Drowning is leading cause of unintentional death among children 1 to 4

The article below was originally published in Consumer Reports on September 27, 2012 by Maggie Shader.

A report by the Consumer Product Safety Commission finds that there were more than 400 deaths over a five-year period among children 5 years old and younger due to unintentional drowning in the home.

It can take just a few inches of water for a young child to drown. The CPSC is urging parents to look for and protect against drowning risks inside and around their homes.

The report on in-home drownings and non-fatal submersions in products including bathtubs, buckets, and bath seats, as well as other products, shows that from 2006 to 2010, there were 684 incidents involving children younger than five, including more than 434 deaths and 233 injuries.

Of the reported fatalities, 28 percent involved a lapse in supervision, such as a parent or caregiver leaving the bathroom to answer the phone or door, or retrieving a towel. In 23 percent, the child was left with another child, usually older. In 10 percent, the child was found in a product outside the home, like decorative yard equipment or a bucket. And another 3 percent were found inside the home in a bucket, container or trash basket that was being used for cleaning.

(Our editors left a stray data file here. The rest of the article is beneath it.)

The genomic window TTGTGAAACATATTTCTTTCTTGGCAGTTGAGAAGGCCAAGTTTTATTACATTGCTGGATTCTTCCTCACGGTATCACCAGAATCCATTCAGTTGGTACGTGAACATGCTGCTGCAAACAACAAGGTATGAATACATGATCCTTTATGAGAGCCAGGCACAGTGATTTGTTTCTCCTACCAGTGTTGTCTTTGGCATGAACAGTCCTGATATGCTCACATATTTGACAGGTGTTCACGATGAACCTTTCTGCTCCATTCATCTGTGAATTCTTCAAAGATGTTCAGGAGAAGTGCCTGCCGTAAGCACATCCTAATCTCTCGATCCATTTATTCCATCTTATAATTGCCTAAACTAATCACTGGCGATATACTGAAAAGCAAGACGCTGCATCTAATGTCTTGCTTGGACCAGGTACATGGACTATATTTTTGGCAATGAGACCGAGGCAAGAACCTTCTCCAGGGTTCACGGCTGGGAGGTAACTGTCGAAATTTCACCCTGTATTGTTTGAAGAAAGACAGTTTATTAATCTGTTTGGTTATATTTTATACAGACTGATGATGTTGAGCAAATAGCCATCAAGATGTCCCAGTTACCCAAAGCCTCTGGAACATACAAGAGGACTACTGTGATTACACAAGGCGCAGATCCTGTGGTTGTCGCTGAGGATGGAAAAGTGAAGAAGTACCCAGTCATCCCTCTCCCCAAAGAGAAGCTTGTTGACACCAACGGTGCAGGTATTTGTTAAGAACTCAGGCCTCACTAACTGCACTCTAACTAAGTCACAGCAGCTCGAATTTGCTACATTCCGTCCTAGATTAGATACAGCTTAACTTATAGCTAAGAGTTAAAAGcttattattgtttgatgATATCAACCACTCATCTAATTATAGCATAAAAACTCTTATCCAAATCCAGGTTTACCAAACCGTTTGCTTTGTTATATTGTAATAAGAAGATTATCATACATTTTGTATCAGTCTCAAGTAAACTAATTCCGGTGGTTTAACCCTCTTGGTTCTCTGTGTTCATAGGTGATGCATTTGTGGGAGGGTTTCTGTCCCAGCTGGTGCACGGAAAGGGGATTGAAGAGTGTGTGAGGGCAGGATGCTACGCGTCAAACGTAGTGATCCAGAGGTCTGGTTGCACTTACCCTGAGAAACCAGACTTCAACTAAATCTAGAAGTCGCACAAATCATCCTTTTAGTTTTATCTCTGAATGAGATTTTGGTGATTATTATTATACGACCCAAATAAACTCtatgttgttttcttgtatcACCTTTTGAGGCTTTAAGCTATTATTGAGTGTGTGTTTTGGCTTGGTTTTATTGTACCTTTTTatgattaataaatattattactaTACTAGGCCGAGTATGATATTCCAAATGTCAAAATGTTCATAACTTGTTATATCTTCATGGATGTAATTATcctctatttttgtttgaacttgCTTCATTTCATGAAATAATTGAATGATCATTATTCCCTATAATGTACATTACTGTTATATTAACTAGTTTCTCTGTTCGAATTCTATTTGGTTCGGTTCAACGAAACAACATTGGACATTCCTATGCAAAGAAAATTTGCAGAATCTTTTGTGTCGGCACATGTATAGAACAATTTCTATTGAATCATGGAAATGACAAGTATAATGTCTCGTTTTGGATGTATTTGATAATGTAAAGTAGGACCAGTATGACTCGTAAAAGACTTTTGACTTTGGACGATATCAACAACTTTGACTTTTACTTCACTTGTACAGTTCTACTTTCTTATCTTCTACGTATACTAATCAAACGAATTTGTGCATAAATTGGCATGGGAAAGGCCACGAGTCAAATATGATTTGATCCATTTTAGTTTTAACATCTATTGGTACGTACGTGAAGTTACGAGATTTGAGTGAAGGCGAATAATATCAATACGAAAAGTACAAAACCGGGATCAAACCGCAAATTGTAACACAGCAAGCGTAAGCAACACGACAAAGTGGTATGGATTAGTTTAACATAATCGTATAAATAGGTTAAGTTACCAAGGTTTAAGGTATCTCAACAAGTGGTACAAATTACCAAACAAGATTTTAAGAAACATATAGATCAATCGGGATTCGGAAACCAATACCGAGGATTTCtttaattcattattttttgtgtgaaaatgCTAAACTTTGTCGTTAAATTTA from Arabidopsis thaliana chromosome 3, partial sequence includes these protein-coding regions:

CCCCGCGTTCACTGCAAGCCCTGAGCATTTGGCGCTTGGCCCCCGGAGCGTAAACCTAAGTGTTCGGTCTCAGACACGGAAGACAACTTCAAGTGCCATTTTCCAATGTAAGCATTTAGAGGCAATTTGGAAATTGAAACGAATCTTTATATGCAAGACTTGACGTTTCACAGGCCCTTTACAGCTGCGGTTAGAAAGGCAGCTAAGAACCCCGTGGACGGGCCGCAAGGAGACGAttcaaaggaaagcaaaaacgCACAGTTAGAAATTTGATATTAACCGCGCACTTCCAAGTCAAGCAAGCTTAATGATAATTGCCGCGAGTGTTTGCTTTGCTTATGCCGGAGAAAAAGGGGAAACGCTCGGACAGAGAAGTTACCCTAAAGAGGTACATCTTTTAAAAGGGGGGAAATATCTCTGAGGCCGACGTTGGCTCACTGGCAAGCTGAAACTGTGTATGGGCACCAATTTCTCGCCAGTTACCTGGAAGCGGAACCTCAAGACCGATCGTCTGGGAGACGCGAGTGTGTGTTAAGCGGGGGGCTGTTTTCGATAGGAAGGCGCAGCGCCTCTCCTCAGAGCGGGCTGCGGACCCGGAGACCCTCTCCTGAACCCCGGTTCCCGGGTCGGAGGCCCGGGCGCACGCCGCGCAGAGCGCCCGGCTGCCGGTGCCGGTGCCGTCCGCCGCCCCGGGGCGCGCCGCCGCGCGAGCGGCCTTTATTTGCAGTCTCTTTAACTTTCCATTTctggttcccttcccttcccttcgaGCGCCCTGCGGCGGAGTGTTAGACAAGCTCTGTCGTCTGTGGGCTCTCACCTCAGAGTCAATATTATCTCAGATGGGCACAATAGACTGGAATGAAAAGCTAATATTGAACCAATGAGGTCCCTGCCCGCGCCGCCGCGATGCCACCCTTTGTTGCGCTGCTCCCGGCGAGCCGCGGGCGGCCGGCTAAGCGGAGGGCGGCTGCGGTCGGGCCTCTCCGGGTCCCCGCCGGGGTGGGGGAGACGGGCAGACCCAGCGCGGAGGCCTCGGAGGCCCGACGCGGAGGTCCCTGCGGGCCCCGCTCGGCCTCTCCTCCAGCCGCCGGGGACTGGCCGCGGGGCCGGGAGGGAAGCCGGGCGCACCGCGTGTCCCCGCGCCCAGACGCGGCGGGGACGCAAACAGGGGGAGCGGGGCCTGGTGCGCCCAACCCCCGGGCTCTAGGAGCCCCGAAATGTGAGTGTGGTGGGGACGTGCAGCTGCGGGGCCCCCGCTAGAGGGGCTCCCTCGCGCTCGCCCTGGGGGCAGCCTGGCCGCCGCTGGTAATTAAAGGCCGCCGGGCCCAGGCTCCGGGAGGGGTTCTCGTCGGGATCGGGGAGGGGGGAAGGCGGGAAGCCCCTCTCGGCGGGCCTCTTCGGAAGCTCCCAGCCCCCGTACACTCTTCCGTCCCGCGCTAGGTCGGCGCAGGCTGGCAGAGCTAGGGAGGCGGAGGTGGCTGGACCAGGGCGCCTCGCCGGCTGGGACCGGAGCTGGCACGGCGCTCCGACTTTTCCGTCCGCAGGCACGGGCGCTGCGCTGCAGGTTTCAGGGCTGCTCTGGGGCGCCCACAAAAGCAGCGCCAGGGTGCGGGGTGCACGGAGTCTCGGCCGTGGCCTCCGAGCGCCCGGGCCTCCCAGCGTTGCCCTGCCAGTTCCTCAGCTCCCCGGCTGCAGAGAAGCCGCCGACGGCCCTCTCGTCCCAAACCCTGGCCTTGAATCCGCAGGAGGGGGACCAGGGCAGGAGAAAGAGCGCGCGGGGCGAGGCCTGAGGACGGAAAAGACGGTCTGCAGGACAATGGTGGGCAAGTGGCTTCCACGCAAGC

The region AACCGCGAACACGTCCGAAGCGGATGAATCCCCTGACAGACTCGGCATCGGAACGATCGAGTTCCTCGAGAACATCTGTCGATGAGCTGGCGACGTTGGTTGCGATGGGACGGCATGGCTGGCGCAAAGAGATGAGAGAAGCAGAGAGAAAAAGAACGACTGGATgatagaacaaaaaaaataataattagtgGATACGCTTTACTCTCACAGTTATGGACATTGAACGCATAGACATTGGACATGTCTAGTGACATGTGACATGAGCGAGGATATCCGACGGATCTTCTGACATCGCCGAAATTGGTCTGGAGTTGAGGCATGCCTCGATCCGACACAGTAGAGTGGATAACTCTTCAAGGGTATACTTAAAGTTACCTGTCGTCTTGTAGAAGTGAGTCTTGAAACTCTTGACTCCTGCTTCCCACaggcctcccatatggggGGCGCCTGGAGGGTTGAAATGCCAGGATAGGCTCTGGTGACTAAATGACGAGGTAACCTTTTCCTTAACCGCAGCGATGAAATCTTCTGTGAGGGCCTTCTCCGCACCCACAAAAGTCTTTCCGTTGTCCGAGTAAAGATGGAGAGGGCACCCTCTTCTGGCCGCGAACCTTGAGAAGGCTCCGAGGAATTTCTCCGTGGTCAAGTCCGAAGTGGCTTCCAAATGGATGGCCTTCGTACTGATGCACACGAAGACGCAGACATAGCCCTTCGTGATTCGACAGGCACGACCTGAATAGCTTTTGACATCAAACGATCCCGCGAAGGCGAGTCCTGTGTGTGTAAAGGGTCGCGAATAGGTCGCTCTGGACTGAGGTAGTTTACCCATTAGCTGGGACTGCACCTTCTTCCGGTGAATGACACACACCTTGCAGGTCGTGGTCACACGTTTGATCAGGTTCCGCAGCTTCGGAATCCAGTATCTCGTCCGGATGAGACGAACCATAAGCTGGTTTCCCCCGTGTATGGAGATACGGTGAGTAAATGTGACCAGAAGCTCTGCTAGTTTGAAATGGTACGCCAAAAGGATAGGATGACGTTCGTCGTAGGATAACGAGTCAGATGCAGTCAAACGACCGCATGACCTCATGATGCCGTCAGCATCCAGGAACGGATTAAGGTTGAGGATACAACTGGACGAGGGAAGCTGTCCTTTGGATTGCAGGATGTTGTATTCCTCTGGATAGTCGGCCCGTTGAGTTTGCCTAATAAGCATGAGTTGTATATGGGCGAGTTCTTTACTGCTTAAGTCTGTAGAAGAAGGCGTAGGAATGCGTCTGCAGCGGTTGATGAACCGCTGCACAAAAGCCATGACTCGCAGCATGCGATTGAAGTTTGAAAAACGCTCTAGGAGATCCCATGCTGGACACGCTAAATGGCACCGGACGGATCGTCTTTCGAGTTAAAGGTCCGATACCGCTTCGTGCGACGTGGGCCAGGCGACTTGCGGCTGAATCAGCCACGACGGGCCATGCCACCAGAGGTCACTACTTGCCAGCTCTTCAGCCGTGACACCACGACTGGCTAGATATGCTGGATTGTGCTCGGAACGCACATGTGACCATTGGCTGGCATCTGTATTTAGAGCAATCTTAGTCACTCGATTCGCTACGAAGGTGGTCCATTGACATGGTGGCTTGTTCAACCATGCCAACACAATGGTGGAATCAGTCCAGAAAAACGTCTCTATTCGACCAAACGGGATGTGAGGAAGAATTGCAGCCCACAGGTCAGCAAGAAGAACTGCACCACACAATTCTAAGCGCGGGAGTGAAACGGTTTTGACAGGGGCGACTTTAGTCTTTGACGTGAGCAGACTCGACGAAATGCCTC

For tips on how to give your baby a bath safely, follow our safety advice for baby's bath time, including never leaving your baby unattended during bath time, filling the tub with as little water as possible, and always empty the tub immediately after bath time.

And follow the CPSC's child bath safety tips as well, including the following:
- Always keep a young child within arm's reach in a bathtub.
- Don't leave a baby or young child in a bathtub under the care of another child.
- Never leave a bucket containing even a small amount of liquid unattended. Toddlers are top heavy and they can fall headfirst into buckets and drown.
- After using a bucket, always empty and store it where young children cannot reach it. Don't leave buckets outside where they can collect rainwater.
- Consider placing locks on toilet seat covers in case a young child wanders into the bathroom.
- Learn CPR. It can be a lifesaver when seconds count.

Consumer Reports safety experts advise against using infant bath seats and inflatable bath tubs. For more read our dangerous bath products report, which is part of our Baby bathtub buying guide.

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